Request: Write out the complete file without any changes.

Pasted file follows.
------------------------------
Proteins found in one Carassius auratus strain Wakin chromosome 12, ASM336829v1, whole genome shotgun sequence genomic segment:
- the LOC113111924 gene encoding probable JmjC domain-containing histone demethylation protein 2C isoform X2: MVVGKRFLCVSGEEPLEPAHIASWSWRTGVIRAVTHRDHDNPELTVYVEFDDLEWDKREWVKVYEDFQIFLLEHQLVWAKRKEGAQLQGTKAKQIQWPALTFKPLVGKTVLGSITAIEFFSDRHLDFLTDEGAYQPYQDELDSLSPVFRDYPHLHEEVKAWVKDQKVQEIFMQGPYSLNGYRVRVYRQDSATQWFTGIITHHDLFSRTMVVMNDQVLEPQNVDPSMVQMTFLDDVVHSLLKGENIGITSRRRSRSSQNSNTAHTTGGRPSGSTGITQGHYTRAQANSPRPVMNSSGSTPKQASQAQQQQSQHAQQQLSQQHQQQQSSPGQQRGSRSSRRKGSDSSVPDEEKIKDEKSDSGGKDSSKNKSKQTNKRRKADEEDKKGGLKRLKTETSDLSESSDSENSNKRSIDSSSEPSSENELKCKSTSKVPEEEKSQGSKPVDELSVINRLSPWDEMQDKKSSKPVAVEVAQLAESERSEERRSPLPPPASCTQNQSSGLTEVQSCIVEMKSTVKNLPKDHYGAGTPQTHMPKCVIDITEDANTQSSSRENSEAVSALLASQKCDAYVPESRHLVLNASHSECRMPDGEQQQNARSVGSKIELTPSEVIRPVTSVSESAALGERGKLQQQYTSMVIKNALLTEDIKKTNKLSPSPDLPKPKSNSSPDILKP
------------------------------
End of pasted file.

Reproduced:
Proteins found in one Carassius auratus strain Wakin chromosome 12, ASM336829v1, whole genome shotgun sequence genomic segment:
- the LOC113111924 gene encoding probable JmjC domain-containing histone demethylation protein 2C isoform X2: MVVGKRFLCVSGEEPLEPAHIASWSWRTGVIRAVTHRDHDNPELTVYVEFDDLEWDKREWVKVYEDFQIFLLEHQLVWAKRKEGAQLQGTKAKQIQWPALTFKPLVGKTVLGSITAIEFFSDRHLDFLTDEGAYQPYQDELDSLSPVFRDYPHLHEEVKAWVKDQKVQEIFMQGPYSLNGYRVRVYRQDSATQWFTGIITHHDLFSRTMVVMNDQVLEPQNVDPSMVQMTFLDDVVHSLLKGENIGITSRRRSRSSQNSNTAHTTGGRPSGSTGITQGHYTRAQANSPRPVMNSSGSTPKQASQAQQQQSQHAQQQLSQQHQQQQSSPGQQRGSRSSRRKGSDSSVPDEEKIKDEKSDSGGKDSSKNKSKQTNKRRKADEEDKKGGLKRLKTETSDLSESSDSENSNKRSIDSSSEPSSENELKCKSTSKVPEEEKSQGSKPVDELSVINRLSPWDEMQDKKSSKPVAVEVAQLAESERSEERRSPLPPPASCTQNQSSGLTEVQSCIVEMKSTVKNLPKDHYGAGTPQTHMPKCVIDITEDANTQSSSRENSEAVSALLASQKCDAYVPESRHLVLNASHSECRMPDGEQQQNARSVGSKIELTPSEVIRPVTSVSESAALGERGKLQQQYTSMVIKNALLTEDIKKTNKLSPSPDLPKPKSNSSPDILKP